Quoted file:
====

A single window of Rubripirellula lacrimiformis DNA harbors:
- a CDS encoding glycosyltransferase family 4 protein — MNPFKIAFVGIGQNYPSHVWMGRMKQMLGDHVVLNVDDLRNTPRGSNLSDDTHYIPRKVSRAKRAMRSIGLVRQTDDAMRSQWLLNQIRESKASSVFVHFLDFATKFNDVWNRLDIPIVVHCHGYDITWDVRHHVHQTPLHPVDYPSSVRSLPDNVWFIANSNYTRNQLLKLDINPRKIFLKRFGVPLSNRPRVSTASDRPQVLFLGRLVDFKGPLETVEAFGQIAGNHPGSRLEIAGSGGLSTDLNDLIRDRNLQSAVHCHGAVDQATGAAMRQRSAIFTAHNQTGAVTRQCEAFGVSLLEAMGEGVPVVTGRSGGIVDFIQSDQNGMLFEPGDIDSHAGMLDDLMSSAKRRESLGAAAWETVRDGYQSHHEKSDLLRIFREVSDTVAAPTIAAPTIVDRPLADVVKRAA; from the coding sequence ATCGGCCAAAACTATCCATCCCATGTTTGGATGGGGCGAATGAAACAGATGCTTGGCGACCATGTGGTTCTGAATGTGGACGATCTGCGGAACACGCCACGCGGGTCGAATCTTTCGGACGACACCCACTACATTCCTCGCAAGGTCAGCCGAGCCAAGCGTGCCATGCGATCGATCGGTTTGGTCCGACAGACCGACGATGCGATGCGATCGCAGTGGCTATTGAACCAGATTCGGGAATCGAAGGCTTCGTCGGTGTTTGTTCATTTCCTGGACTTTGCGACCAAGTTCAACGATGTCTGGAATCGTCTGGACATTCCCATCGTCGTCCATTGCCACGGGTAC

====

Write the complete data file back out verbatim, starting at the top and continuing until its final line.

A single window of Rubripirellula lacrimiformis DNA harbors:
- a CDS encoding glycosyltransferase family 4 protein — MNPFKIAFVGIGQNYPSHVWMGRMKQMLGDHVVLNVDDLRNTPRGSNLSDDTHYIPRKVSRAKRAMRSIGLVRQTDDAMRSQWLLNQIRESKASSVFVHFLDFATKFNDVWNRLDIPIVVHCHGYDITWDVRHHVHQTPLHPVDYPSSVRSLPDNVWFIANSNYTRNQLLKLDINPRKIFLKRFGVPLSNRPRVSTASDRPQVLFLGRLVDFKGPLETVEAFGQIAGNHPGSRLEIAGSGGLSTDLNDLIRDRNLQSAVHCHGAVDQATGAAMRQRSAIFTAHNQTGAVTRQCEAFGVSLLEAMGEGVPVVTGRSGGIVDFIQSDQNGMLFEPGDIDSHAGMLDDLMSSAKRRESLGAAAWETVRDGYQSHHEKSDLLRIFREVSDTVAAPTIAAPTIVDRPLADVVKRAA; from the coding sequence ATCGGCCAAAACTATCCATCCCATGTTTGGATGGGGCGAATGAAACAGATGCTTGGCGACCATGTGGTTCTGAATGTGGACGATCTGCGGAACACGCCACGCGGGTCGAATCTTTCGGACGACACCCACTACATTCCTCGCAAGGTCAGCCGAGCCAAGCGTGCCATGCGATCGATCGGTTTGGTCCGACAGACCGACGATGCGATGCGATCGCAGTGGCTATTGAACCAGATTCGGGAATCGAAGGCTTCGTCGGTGTTTGTTCATTTCCTGGACTTTGCGACCAAGTTCAACGATGTCTGGAATCGTCTGGACATTCCCATCGTCGTCCATTGCCACGGGTAC